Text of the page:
Highly productive! A serial spawner with females laying an average of about 34,000 eggs per spawning event 
Regulated along with other coastal pelagic fish, such as northern anchovy, market squid, Pacific sardine, and Pacific mackerel 
- Scientific name means “naturally formed rough tail”
- Average length of 55 cm (21.6 in)
- Metallic blue to olive green
- Dorsal fin has 8 spines followed by 31 to 33 rays
- Eastern Pacific, from Southeast Alaska to Southern Baja California, Mexico, as well as in the Gulf of Mexico
- Eggs and larvae are commonly encountered beyond 320 km (200 mi) offshore
- Can live up to 30 years
- Matures at a relatively young age of one to three years
- Lowest adult natural mortality compared to every other pelagic schooling species in the same region
- Pelagic; Lives and migrates within the open ocean 
- Adults are often found offshore- can be up to 800 km (500 mi) offshore, 400 m (1310 ft) deep 
- Prefers subtropical regions at 8 degrees Celsius 
- Found within mixed schools consisting of sardine, Pacific mackerel, and anchovy 
- Primarily feed on large zooplankton, juvenile squid, and anchovy 
- Serves as prey by larger tuna, billfish, and marine mammals 
- A 1980’s decline in availability of Pacific and Jack mackerel  led to rapid expansion in the 1990s of the market squid and sardine fisheries in Southern CA 
- Primarily caught from December through April 
- NOAA Fisheries and Pacific Fisheries Management Council hold the ultimate decision making authority 
- Generally targeted with “round-haul” gear , such as purse seines, drum seines, lampara nets, and dip nets 
- Also caught incidentally  in midwater trawls, pelagic trawls, gillnets, trammel nets, pots, and with trolls, hook-and-line, and jigs 
Status of the fishery
- Peak catch occurred in 1953, bringing in 70,000 metric tons of yield 
- Since 1991, catch averages have been less than 2,000 tons each year  ; composing only about 2% of CPS landings 
- Managed under the Coastal Pelagic Species Fishery Management Plan (CPS FMP) 
- Listed as an “Ecosystem Component” species, generally infrequently encountered in CPS fisheries, monitored to ensure that it is not overfished 
- All finfish landed south of 39o N latitude are covered under a “Limited Entry” program established by FMP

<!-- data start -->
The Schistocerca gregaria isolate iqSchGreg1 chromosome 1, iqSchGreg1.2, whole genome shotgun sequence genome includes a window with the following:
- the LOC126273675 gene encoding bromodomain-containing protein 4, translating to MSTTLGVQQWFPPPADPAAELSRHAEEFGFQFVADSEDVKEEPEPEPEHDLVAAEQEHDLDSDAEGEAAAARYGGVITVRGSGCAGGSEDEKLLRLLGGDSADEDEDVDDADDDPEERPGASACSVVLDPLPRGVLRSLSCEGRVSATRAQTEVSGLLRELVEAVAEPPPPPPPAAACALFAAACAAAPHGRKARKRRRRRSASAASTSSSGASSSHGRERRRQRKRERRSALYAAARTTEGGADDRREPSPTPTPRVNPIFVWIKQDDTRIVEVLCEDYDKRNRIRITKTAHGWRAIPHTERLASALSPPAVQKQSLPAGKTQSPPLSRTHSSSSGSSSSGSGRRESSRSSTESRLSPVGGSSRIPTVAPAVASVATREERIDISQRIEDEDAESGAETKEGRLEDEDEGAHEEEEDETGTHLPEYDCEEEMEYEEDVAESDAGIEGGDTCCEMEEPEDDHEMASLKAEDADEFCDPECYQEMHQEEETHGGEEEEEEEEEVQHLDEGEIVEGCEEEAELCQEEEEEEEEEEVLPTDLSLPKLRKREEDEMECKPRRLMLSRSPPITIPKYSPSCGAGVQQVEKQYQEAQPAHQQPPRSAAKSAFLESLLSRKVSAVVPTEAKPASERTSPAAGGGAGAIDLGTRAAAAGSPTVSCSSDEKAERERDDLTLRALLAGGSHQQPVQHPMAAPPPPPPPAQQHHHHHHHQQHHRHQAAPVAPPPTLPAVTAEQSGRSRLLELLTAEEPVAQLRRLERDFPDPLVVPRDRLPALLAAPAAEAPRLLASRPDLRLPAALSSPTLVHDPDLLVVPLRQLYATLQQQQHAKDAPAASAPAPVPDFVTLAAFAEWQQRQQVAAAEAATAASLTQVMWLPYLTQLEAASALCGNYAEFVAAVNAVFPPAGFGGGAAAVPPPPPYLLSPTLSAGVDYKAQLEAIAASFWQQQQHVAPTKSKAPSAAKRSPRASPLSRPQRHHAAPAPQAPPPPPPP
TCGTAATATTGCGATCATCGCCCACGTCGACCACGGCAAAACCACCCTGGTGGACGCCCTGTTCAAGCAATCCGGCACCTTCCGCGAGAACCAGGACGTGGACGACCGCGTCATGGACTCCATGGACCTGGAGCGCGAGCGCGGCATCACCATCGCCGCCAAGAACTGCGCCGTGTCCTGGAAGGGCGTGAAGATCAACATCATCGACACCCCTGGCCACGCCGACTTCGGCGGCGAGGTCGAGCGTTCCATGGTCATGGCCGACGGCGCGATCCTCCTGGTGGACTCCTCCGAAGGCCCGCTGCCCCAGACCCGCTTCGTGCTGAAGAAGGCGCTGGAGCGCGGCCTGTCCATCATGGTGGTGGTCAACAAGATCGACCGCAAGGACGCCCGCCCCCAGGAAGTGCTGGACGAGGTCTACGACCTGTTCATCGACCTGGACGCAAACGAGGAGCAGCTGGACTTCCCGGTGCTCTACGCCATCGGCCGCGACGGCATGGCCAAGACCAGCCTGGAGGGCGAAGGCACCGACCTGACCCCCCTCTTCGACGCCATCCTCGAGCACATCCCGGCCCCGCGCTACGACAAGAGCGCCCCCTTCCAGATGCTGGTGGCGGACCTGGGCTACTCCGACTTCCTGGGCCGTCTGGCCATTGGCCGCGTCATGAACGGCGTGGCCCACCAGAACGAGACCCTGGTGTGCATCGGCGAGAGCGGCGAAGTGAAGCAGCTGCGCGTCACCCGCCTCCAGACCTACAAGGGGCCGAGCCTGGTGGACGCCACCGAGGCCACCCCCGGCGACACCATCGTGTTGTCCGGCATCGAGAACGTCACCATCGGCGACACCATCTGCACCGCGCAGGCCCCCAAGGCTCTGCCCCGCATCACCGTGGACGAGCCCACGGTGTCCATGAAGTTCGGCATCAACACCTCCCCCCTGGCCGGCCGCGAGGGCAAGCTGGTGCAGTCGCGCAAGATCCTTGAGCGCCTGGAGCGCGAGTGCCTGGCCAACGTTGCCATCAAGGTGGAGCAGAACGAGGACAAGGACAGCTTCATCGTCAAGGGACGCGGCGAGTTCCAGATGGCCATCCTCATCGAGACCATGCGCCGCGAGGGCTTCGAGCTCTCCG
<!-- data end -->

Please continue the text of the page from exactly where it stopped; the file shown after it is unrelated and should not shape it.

- Acceptable Biological Catch (ABC) are allocated depending on distribution in US (65 percent) 
- Actively managed- annual assessment of stock status and fishery management 
Potential ecosystem impacts
- Assessed with “Least Concern” in northeastern Pacific  no current indication of widespread population decline 
- Midwater gear has minimal impact on environment because it does not contact seafloor 
- Similar to sardine: flesh is edible
- Bones can be edible if in canned form (boiled)
Description of meat
- Tastes similar to sardine.
- Meat is dense, rich and oily.
- Can be fried, baked, poached, grilled, marinated, smoked and barbecued 
- Sold fresh, smoked, canned and frozen 
- Recipe: Barbecued mackerel with ginger, chilli & lime drizzle 
- Nutritional facts shown for drained, canned, jack, mackerel 
- Flesh spoils quickly, which can lead to bacteria growth 
- Can be prone to scombroid food poisoning; symptoms include flushing of the face and body, nausea, burning in the mouth, headache 
- Year round
 Australian Fisheries Management Authority. Jack Mackerel. http://www.afma.gov.au/portfolio-item/jack-mackerel/. Accessed: 28 May 2017.
 Pacific Fishery Management Council. Coastal Pelagic Species: Background. http://www.pcouncil.org/coastal-pelagic-species/background-information/. Accessed: 28 May 2017.
 Luna, S.M., N. Bailly. Trachurus symmetricus. Fish Base. http://www.fishbase.org/summary/Trachurus-symmetricus.html#. Accessed: 28 May 2017.
 Snow, J.T. Jack Mackerel. Mexico- Fish, Marine Life, Birds, and Terrestrial Life. http://www.mexican-fish.com/. Accessed: 28 May 2017.
 Mason, J., Bishop, T. 2001. Jack Mackerel. Pages 309-311 in W.S. Leet, C.M. Dewees, R. Klingbeil, E.J. Larson. California’s Living Marine Resources: A Status Report. California Department of Fish and Game, Richmond, CA.
 Southwest Fisheries Science Center. Mackerel Research. National Oceanic and Atmospheric Administration. https://swfsc.noaa.gov/textblock.aspx?Division=FRD&id=1119. Accessed: 28 May 2017.
 California Department of Fish and Wildlife. Jack Mackerel. www.wildlife.ca.gov/Conservation/Marine/CPS-HMS/Jack-Mackerel#29347838-selected-articles-and-publications. Accessed: 28 May 2017.
 National Oceanic and Atmospheric Administration. 2016. Coastal Pelagic Species Fishery Management Plan as amended through amendment 15. Pacific Fishery Management Council.. www.pcouncil.org/coastal-pelagic-species/fishery-management-plan-and-amendments/. Accessed: 04 June 2017.
 International Union for Conservation of Nature and Natural Resources. Trachurus symmetricus. IUCN Red List of Threatened Species. http://www.iucnredlist.org/details/183729/0. Accessed: 28 May 2017.
 Smith-Vaniz, B, Robertson, R. & Dominici-Arosemena, A. 2010. Trachurus symmetricus. The IUCN Red List of Threatened Species 2010: e.T183729A8166054.
 Best Fish Guide: Jack Mackerel. Forest & Bird. http://www.forestandbird.org.nz/what-we-do/publications/the-best-fish-guide-/fish-species-/jack-mackerel. Accessed: 28 May 2017.
 Jackson, CJ. 2007, July. Barbecued mackerel with ginger, chili & lime drizzle. Good Food magazine. BBC Worldwide. https://www.bbcgoodfood.com/recipes/4465/barbecued-mackerel-with-ginger-chilli-and-lime-dri. Accessed: 28 May 2017.
 Nutritional Value. Fish, drained solids, canned, jack, mackerel. NutritionValue.org. https://www.nutritionvalue.org/Fish%2C_drained_solids%2C_canned%2C_jack%2C_mackerel_nutritional_value.html. Accessed: 28 May 2017.
 American Academy of Allergy, Asthma & Immunology. Histamine Toxicity. http://www.aaaai.org/conditions-and-treatments/related-conditions/histamine-toxicity. Accessed: 28 May 2017.